Lower Main­land day­cares in fi­nan­cial limbo wait­ing for child-care ben­e­fits

StarMetro Vancouver - - NEWS - JENNY PENG

Last sum­mer, Pamela Wall­berg, owner of a Rich­mond, B.C., day­care cen­tre, had to loan a par­ent three months’ tu­ition be­fore the pro­vin­cial gov­ern­ment paid her back.

The sin­gle par­ent was re­cently di­vorced and re­lied on

the prov­ince’s child-care sub­sidy, re­branded the Af­ford­able Child Care Ben­e­fit on Sept. 1, to pay for day­care. In fact, seven fam­i­lies at Wall­berg’s Alder­wood House School don’t pay any tu­ition through the ben­e­fit, which is cal­cu­lated based on such fac­tors as fam­ily size, type of care and house­hold in­come.

In B.C., fam­i­lies re­ceive the pay­ments through their child-care providers af­ter the op­er­a­tors re­ceive it from the gov­ern­ment.

The fam­ily ben­e­fits are “won­der­ful,” said Wall­berg, CEO of Alder­wood, but “if the gov­ern­ment is want­ing to take that on, they need to un­der­stand how pay­ments work for child-care op­er­a­tors and why. They can’t just as­sume that you can float the bud­get for two months while you’re sort­ing this out be­cause we don’t have that kind of profit mar­gin.”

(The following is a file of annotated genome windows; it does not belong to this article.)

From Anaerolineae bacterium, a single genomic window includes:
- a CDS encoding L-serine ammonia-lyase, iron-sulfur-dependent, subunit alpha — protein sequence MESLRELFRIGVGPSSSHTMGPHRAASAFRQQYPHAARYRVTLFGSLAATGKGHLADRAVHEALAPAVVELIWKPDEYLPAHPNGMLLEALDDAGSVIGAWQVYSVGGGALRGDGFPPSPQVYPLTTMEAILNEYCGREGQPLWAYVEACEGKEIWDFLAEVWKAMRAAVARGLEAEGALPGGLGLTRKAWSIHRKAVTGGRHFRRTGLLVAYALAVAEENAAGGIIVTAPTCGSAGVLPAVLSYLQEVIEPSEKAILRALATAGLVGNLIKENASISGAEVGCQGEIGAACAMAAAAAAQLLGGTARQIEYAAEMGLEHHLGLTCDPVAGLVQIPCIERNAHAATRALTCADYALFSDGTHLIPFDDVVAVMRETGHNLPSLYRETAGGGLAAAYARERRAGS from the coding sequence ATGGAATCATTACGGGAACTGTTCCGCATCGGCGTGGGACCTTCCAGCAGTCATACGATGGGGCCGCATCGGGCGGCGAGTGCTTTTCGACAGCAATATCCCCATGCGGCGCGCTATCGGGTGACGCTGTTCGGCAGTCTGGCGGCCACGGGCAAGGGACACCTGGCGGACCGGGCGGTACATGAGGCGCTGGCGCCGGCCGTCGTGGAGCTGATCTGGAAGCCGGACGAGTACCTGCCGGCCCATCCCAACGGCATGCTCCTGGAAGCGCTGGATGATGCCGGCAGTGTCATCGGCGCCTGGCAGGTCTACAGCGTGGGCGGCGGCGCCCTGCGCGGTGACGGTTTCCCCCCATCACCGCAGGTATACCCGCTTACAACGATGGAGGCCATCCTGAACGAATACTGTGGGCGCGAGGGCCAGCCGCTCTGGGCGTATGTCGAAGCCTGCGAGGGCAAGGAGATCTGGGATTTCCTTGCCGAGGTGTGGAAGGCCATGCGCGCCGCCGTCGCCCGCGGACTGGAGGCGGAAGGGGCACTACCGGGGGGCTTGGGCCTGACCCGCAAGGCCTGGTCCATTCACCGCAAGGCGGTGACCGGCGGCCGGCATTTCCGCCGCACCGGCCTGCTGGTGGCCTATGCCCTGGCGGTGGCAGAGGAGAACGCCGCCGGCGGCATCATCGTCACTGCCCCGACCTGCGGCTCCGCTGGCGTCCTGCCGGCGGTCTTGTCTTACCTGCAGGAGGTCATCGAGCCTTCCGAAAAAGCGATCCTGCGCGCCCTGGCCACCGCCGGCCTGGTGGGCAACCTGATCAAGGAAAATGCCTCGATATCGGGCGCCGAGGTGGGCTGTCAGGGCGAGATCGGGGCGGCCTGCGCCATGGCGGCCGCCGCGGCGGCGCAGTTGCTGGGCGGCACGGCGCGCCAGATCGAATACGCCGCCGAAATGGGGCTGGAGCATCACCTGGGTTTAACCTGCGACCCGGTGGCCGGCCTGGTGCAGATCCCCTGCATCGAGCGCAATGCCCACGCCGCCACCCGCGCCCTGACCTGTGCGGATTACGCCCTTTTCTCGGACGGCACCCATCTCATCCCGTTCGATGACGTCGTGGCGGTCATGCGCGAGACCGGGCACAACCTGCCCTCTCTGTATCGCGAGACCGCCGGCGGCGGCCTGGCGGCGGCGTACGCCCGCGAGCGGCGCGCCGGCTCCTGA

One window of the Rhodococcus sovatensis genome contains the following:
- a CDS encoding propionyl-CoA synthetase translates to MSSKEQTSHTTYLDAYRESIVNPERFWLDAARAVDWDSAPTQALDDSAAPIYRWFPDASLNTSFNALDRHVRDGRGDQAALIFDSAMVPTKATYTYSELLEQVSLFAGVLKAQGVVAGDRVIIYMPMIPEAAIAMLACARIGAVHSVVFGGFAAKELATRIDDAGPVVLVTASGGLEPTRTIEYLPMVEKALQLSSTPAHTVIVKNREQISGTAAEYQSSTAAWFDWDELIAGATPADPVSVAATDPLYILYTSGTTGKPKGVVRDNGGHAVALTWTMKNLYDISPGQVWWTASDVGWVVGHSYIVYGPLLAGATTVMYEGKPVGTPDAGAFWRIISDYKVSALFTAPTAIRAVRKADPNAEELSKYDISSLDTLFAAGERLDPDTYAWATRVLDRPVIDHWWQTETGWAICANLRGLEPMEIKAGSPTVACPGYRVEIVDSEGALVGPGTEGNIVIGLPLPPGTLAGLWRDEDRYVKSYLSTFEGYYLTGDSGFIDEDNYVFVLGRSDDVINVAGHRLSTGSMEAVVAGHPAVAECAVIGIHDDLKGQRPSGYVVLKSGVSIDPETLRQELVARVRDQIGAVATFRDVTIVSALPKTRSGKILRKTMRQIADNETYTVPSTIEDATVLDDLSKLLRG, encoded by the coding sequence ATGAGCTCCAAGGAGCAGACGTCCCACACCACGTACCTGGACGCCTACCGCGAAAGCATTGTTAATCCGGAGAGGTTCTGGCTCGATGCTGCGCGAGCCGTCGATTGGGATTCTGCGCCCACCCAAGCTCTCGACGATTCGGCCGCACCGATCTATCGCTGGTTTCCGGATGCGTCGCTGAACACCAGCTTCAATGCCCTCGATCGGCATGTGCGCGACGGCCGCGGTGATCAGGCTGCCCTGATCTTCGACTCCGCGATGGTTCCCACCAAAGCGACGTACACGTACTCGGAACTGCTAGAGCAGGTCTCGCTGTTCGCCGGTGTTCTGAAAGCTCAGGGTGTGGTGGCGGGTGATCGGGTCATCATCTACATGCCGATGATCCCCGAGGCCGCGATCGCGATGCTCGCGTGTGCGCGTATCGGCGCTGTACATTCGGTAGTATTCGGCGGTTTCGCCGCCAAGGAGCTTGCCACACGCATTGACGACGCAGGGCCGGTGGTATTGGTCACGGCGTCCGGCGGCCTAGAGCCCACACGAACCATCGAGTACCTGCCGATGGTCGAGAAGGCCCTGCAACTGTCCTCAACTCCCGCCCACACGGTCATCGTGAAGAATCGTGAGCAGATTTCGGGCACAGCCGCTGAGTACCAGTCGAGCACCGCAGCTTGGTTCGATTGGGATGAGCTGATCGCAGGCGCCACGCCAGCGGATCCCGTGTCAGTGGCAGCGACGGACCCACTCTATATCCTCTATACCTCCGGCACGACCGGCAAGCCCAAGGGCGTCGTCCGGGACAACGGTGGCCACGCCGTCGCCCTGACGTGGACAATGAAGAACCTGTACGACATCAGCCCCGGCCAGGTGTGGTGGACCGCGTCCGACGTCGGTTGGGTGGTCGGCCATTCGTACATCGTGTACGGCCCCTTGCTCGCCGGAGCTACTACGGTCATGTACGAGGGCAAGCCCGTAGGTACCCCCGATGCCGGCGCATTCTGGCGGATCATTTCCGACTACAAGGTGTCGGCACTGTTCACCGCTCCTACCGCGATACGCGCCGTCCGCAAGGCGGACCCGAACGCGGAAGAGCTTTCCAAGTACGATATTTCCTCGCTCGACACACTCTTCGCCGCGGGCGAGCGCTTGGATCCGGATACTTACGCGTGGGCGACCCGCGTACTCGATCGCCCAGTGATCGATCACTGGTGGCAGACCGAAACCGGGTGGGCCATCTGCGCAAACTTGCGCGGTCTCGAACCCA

For a smaller op­er­a­tor like Wall­berg with 35 spa­ces, she said there is lit­tle profit to be made. She is paid a fair mar­ket salary, but some years she loses money, while she makes a “very small amount” in oth­ers. In a month without a lot of ex­penses, she might make a profit of roughly $600.

There are ways to fix the state of limbo caused by the de­lay, she added.

Read the min­istry’s re­sponse at thes­tar.com/van­cou­ver

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